And then it happened. The Echo of Moscow Russians had come to know and cherish seemed to vanish.
Venediktov didn’t go anywhere, though. And the radio station is still one of the few outlets in Russia where you’ll find reporting and analysis that’s sharply critical of the Kremlin. But Echo of Moscow has become Russia’s liberal radio station that Russian liberals love to hate.
To be fair, Venediktov and his methods have always been controversial. His willingness to mingle with powerful people, not just ambush them with scathing questions, makes Venediktov unpopular among those who’d sooner spit in the face of Dmitry Peskov, Vladimir Putin’s press secretary, than schmooze him over a bottle of champagne.
And yet there’s something remarkable about the way Echo of Moscow’s reputation has plummeted in the past five months.
Less than a week after Venediktov saved himself from being fired, he was back in liberals’ crosshairs for attending a swanky party and taking selfies with state-TV anchor Mikhail Leontyev, who just days earlier had reported bogus information claiming Malaysian Airlines Flight 17 had been downed by a jet fighter, not a surface-to-air missile fired by Russian-backed separatists.
In December 2014, as thousands of Muscovites prepared to attend an unsanctioned demonstration outside the Kremlin to protest what they anticipated would be Alexey Navalny’s prison sentence, Echo of Moscow aired a bizarre radio interview with an unknown “political figure” named Alexei Bozhenov, who accused actress Liya Akhedzhakova and filmmaker Leonid Parfenov of filming anti-Navalny advertisements for large sums of money. The interview with Bozhenov, still available on the station’s website, grants an odd validity to what is almost certainly a fake news story.There’s also something of a new dynasty at Echo of Moscow, which has entered the era of Lesya Ryabtseva, Venediktov’s 23-year-old personal assistant, whom he has granted an unusual amount of authority at the station, which she has at times mismanaged.
In November 2014, Ryabtseva wrote a blog post indicating that Echo of Moscow had played a crucial role in crafting Russia’s “law on bloggers”—a widely hated piece of legislation that saddles some bloggers with stiffer regulations. In January 2015, she booted off the air photographer and activist Mitya Aleshkovsky. When the conflict became a public story, she joked about her influence over the station’s chief editor, alluding to her role “beneath Venediktov’s desk.” In April 2015, Ryabtseva made a fool of herself again, declaring in a live interview that there are only 8 million people in the Russian Federation. (The population is closer to 146 million people.)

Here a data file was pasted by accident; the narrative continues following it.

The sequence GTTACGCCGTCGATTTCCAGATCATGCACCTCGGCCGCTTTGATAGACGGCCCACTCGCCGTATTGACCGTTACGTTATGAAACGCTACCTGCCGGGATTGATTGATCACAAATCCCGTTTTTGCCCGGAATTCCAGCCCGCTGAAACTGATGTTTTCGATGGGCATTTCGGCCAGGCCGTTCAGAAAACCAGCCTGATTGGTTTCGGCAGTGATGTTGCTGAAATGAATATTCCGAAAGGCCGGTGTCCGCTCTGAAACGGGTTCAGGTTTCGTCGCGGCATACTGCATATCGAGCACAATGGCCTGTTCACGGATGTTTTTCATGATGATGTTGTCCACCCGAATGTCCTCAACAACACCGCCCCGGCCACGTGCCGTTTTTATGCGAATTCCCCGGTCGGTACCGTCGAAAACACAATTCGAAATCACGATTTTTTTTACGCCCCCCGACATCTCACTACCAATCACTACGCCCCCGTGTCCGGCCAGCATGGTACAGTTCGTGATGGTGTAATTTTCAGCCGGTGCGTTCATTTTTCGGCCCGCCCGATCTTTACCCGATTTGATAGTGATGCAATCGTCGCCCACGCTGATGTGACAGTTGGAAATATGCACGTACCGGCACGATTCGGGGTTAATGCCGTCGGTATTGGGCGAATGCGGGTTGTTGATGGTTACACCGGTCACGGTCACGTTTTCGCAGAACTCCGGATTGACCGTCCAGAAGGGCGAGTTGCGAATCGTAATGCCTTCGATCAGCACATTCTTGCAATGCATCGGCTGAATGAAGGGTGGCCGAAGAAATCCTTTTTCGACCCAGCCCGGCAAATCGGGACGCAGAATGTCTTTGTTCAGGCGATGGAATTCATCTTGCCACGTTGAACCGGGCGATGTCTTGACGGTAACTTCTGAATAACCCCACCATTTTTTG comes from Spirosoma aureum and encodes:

This week, Russians witnessed the latest scandal to hit Echo of Moscow, when a blog post supposedly written by a journalist named Lara Voropayeva appeared on the station’s website. Voropayeva’s text, titled Feast in a Time of Plague, savages TV Rain, Russia’s only independent television station, for supposedly receiving and wasting vast sums of government money on a recent five-year anniversary concert.
The blog post was a polemic based on accusations now working their way through the police that Russia’s Federal Agency on Press and Mass Communications may have paid a handful of independent media outlets several million rubles in government grants. TV Rain says it did receive roughly $500,000 in state grants between 2011 and 2013, and there are fears that investigators might try to link the money to an ongoing criminal case against Alexandrina Markvo, the domestic partner of Vladimir Ashurkov, a close associate of Russia’s most prominent opposition activist, Alexey Navalny.
Voropayeva’s criticism of TV Rain was questionable, certainly, but what turned out to be far curiouser is the fact that Lara Voropayeva does not exist.Ilya Klishin, TV Rain’s online editor, soon discovered that Voropayeva’s record as a journalist is nonexistent, and her profile photo on Echo of Moscow’s website proved to belong to a young woman in St. Petersburg named Istora Saidova.
Not long after Klishin’s discovery, Echo of Moscow’s own online editor, Vitaly Ruvinsky, issued an apology to TV Rain, saying the blog post should never have been published, and vowed that “Lara Voropayeva” would never be allowed to author another story. (Echo of Moscow has now deleted from its website everything written by Voropayeva.)
What Ruvinsky calls a “slip-up,” however, seems to be something of a trend at Echo of Moscow, where there have been several questionable editorial decisions in recent months. Indeed, on Facebook, where Ruvinsky first apologized for the “slip-up,” writer Oleg Kashin offered to show him another dozen examples of similar phony journalism on Echo of Moscow’s website.
Ruvinsky said it wouldn’t be necessary, and promised that Echo of Moscow is doing everything it can to purge itself of phony authors publishing planted stories against the opposition.
People on Facebook seemed to appreciate Ruvinsky’s efforts, but it remains a hell of a thing that Echo of Moscow, that last bastion of the independent media, is so near to being a pariah in Russia’s free press today.